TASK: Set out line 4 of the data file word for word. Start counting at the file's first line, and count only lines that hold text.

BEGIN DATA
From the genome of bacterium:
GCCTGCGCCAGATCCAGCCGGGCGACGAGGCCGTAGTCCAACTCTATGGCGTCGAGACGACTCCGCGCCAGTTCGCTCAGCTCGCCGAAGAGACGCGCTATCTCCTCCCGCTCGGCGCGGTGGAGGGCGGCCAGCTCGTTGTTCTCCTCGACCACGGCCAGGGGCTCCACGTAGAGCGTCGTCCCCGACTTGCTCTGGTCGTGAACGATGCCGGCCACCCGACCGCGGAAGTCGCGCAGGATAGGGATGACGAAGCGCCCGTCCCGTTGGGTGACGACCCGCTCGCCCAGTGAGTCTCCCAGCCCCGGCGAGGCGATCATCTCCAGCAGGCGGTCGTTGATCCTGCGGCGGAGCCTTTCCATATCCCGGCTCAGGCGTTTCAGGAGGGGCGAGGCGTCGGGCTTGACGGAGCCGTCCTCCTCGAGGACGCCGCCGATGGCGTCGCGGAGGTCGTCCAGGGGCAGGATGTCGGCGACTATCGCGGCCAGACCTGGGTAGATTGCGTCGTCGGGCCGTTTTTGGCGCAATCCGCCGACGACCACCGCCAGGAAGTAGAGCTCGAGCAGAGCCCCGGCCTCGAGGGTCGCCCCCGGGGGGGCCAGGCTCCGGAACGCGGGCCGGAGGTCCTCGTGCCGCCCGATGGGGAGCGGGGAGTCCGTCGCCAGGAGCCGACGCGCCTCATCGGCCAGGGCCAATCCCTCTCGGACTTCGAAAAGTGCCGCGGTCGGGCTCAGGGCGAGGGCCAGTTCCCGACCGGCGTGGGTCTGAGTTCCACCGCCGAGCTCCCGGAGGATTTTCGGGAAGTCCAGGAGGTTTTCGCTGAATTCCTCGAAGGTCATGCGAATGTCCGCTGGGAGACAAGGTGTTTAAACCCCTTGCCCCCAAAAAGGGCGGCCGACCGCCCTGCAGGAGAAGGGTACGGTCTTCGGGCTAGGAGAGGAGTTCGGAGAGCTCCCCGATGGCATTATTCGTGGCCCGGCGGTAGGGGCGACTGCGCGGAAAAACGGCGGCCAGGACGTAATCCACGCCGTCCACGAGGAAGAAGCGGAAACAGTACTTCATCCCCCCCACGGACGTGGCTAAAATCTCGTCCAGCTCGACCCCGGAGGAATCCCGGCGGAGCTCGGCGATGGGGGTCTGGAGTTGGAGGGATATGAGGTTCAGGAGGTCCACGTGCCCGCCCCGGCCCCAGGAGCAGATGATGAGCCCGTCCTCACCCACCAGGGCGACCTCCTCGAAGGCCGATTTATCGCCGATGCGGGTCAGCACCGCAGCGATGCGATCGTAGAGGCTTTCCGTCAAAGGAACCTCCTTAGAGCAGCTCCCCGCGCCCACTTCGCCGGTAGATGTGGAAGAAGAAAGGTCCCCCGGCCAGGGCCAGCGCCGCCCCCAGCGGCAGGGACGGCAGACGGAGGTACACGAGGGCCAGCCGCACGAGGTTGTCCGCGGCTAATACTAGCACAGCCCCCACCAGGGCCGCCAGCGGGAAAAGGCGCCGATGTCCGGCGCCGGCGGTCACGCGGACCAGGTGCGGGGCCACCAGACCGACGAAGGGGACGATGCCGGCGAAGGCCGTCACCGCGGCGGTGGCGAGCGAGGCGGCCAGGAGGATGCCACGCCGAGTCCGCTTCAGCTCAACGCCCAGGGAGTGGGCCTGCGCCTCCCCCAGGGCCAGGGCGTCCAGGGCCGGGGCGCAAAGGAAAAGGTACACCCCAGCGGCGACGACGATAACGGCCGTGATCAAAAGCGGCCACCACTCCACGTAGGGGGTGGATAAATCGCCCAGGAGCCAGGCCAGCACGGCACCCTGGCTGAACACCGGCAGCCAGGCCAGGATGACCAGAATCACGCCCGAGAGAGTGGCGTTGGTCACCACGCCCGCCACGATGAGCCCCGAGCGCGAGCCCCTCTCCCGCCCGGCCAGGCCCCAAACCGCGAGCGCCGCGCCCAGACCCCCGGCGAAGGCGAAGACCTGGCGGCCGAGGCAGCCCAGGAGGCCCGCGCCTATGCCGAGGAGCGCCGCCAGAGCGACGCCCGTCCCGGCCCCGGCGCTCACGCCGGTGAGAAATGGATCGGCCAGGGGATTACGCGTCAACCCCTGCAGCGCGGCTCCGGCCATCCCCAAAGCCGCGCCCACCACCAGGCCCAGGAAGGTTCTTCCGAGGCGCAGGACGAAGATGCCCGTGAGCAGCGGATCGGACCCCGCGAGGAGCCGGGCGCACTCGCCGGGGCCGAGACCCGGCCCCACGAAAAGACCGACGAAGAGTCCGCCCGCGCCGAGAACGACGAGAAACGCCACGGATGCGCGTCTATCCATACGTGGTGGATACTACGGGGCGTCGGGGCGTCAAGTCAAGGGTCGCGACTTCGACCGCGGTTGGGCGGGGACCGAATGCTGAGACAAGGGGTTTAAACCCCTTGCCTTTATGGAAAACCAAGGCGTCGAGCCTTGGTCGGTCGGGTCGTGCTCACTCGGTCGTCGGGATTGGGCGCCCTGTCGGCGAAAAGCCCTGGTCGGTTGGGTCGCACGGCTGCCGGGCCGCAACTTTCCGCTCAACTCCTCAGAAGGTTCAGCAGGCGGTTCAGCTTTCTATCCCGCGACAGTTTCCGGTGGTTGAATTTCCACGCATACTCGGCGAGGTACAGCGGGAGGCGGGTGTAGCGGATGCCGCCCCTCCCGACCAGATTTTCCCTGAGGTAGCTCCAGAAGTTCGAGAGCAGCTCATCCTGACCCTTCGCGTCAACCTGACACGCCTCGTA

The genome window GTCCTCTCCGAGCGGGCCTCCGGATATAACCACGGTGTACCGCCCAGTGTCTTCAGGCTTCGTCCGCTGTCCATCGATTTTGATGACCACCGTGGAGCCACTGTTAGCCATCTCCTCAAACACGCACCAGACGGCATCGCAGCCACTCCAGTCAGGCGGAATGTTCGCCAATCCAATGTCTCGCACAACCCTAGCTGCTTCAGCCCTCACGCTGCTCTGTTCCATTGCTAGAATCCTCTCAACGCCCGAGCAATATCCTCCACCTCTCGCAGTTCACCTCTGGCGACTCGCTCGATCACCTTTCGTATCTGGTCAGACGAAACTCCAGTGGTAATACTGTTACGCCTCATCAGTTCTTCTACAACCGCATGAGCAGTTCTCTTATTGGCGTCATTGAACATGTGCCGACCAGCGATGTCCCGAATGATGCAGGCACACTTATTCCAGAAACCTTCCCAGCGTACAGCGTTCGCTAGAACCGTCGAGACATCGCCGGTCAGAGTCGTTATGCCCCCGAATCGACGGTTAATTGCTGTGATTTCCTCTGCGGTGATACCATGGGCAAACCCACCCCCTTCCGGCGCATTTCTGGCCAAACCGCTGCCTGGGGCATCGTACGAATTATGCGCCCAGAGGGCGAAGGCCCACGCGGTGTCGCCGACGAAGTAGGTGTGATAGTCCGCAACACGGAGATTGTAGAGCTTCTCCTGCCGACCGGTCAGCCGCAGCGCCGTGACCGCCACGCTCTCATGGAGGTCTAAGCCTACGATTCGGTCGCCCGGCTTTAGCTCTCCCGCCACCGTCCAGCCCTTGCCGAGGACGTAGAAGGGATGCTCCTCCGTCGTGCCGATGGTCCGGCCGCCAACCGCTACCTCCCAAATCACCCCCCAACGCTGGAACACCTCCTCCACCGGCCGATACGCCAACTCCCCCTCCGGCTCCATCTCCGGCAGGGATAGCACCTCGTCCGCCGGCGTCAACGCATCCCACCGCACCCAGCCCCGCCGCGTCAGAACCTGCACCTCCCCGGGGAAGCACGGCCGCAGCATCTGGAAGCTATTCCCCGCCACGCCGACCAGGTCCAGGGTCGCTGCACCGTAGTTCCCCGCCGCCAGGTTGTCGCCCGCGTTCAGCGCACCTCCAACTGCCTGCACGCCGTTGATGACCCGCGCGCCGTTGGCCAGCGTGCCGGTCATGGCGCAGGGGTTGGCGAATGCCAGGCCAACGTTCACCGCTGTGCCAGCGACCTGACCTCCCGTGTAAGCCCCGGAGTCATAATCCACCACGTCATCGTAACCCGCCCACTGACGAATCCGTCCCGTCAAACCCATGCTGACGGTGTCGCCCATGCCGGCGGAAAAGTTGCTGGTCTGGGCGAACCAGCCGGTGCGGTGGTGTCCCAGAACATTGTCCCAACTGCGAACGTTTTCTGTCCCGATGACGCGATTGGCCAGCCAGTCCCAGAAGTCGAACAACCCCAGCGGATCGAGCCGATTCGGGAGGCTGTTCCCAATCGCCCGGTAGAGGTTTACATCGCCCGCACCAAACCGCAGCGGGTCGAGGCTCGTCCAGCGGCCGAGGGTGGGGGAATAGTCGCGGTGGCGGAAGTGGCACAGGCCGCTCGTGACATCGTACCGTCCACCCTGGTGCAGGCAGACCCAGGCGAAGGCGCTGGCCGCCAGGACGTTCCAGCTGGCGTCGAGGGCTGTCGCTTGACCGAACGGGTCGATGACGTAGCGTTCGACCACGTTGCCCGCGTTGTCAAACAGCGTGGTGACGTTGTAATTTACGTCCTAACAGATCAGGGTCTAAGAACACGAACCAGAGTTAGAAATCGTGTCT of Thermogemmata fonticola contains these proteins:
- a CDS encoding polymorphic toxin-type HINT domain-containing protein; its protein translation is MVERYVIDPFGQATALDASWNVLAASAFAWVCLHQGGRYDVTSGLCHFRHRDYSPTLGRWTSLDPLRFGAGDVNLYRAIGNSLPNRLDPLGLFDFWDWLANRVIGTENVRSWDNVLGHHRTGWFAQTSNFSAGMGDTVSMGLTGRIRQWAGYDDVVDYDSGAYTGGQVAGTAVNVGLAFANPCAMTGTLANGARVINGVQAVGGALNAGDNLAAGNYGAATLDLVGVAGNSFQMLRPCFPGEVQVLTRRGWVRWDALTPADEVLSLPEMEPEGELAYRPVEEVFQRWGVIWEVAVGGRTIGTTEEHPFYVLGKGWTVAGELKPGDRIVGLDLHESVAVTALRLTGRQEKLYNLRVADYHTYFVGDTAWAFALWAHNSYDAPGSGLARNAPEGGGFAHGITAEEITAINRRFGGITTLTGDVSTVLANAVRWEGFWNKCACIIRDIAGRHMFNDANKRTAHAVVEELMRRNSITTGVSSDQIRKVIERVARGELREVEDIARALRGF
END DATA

- a CDS encoding polymorphic toxin-type HINT domain-containing protein; its protein translation is MVERYVIDPFGQATALDASWNVLAASAFAWVCLHQGGRYDVTSGLCHFRHRDYSPTLGRWTSLDPLRFGAGDVNLYRAIGNSLPNRLDPLGLFDFWDWLANRVIGTENVRSWDNVLGHHRTGWFAQTSNFSAGMGDTVSMGLTGRIRQWAGYDDVVDYDSGAYTGGQVAGTAVNVGLAFANPCAMTGTLANGARVINGVQAVGGALNAGDNLAAGNYGAATLDLVGVAGNSFQMLRPCFPGEVQVLTRRGWVRWDALTPADEVLSLPEMEPEGELAYRPVEEVFQRWGVIWEVAVGGRTIGTTEEHPFYVLGKGWTVAGELKPGDRIVGLDLHESVAVTALRLTGRQEKLYNLRVADYHTYFVGDTAWAFALWAHNSYDAPGSGLARNAPEGGGFAHGITAEEITAINRRFGGITTLTGDVSTVLANAVRWEGFWNKCACIIRDIAGRHMFNDANKRTAHAVVEELMRRNSITTGVSSDQIRKVIERVARGELREVEDIARALRGF